I was home visiting my parents recently when I noticed a book on the coffee table: 25 Books Every Christian Should Read: A Guide to the Essential Spiritual Classics. There’s something almost humorous to me in writing a book about books others should be reading, but I was intrigued to see which works the editors chose. Flipping to the table of contents, I was frustrated and saddened (though not surprised) to see that—with two thousand years and the vast world from which to choose—they included just two works written by women and none from beyond the Western canon.
It should be obvious why this matters, why this is a problem. Earlier this year, blogger Sarah Thebarge responded to John Piper’s statement that women shouldn’t train pastors. She wrote: "The creation story in Genesis says that in order to reflect God's image in the world, God created men and women. So, just like Mao Zedong's insistence that ‘Women hold up half the sky,’ there should be a similar statement in the Christian tradition that says, ‘Women hold half the voice of God.’ There should be a similar insistence that we not only hear about God from women, but that we in fact hear God's voice through women.”
If we believe that women (and people of color) are created equally in the image of an ineffable God—and if we long to know that God more fully—shouldn't we be actively pursuing their voices and perspectives? In our diversity, we experience the world in different ways, which is why it’s important to hear the truths only others can speak.
If we want more than our own voices echoing in our ears, we need to cast our nets wider.
The typical explanation for the absence of female and non-Western voices from the history of the church is that the works of white men simply are the classics of (Western) Christian history. While it might not be ideal that the most significant and powerful spiritual texts happened to be written by men, that’s just the way it is. Right?
And I get it. I really do. Authors like Chesterton, Merton, and Lewis have been deeply significant in my own faith journey and in the faith journeys of many people I know. But isn't there also a self-fulfilling prophecy at work here? If we keep handing our children the same handful of books, written by the same handful of men, those books will inevitably be the ones that most powerfully shape their own journeys and lives. The books they, too, will pass on as “must reads” to the next generation.
There are many important, beautiful, and challenging works written by women and composed in other quadrants of the globe, but how will our sons and daughters value work to which they’ve never been exposed?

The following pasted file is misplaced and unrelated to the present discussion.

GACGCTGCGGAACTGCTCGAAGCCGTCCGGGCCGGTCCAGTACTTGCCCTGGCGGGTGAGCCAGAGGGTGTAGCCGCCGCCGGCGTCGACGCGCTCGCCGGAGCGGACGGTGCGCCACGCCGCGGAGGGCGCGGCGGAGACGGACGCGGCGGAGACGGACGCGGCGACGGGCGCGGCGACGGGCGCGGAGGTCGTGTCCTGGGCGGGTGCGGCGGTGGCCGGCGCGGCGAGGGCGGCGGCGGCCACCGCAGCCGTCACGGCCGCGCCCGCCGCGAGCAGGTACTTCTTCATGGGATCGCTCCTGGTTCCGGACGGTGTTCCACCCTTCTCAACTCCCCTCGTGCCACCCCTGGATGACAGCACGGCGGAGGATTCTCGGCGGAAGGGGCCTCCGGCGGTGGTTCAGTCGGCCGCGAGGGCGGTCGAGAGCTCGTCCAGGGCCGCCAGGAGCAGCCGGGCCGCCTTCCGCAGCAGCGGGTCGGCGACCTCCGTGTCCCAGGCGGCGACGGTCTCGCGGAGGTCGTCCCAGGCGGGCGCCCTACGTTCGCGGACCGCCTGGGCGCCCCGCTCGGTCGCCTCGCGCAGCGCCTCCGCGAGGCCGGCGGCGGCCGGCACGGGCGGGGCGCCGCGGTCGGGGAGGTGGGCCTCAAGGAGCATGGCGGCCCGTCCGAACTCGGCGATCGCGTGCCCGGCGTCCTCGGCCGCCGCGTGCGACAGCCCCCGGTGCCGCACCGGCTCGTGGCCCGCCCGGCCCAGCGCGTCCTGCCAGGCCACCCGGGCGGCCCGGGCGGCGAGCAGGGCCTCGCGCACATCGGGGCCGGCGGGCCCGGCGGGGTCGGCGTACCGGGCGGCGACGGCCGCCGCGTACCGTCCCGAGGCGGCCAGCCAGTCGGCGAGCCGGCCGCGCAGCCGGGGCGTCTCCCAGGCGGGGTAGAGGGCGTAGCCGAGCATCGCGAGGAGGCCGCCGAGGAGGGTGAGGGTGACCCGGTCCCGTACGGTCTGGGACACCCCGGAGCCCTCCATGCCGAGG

When we omit the spiritual commentaries of women from our lists, we perpetuate the myth that texts written by men are the only ones that matter, the only ones with any authority. We retain the lie that men are uniquely situated to speak into all lives, in all places, at all times while all other voices are situational and specific. We become deaf to so much spiritual wisdom when we assume that women, people of color, and members of other marginalized groups have nothing to say to anyone beyond the borders of their own culture, experience, or gender.
It’s not my intention to disparage books that really are worth reading, simply because they were written by men. Or to imply that this is somehow a uniquely Christian quandary. The entire literary canon is rife with the same challenges, the same implications and assumptions. Rather, I want to point out a gap, and push us to close it.
So how do we break this cycle? How do we stretch the boundaries on what we’ve judged valuable enough to study and pass on, expanding our booklists to embrace a fuller and more inclusive God? How do we make space for other voices?
In the midst of a conversation sparked by these questions, my father made me an offer: write up a list of my favorite texts written by women and he'd read one for every book he read by a man.
This suggestion struck me as both simple and extreme. How do we bring equality to the canon? Well, we make sure we’re reading as many books by women as by men. Yet this is so divergent from the norm that it seems like a profound and costly concession. And one, I’m embarrassed to admit, I’ve never attempted myself.
I am, you see, part of the problem, not detached from it. Ask me to list my favorite authors, and I can easily give you five men for every woman. Most would be from Britain. A handful would be from the US. And almost none would be non-white.
And this from someone who did her master's in women's studies, grew up outside the US, and taught global literature for four years. So, yes, I think it’s fair to say that the problem is widespread.
My challenge to you is also my challenge to myself: don’t stop reading books by men, or Westerners, or white people, but strive to become more aware of what you're reading and why.
Identify how the voices we’ve privileged have impacted what we as a culture and a church judge as valuable—what is and is not applicable, worth listening to, worth learning from, and worth knowing.
I’m challenging us to cast our nets a little wider. Maybe that looks like a 50/50 split or maybe it’s less rigid. But we can all start by broadening our reading, hearing voices we haven't heard before, and learning from women, people of color, and other groups we’ve marginalized.
We need to be intentional, aware, and awake—so that maybe next time we set out to create a collection of the twenty-five spiritual masterpieces every Christian should be reading, well see the contributions of women and non-Westerners on the list.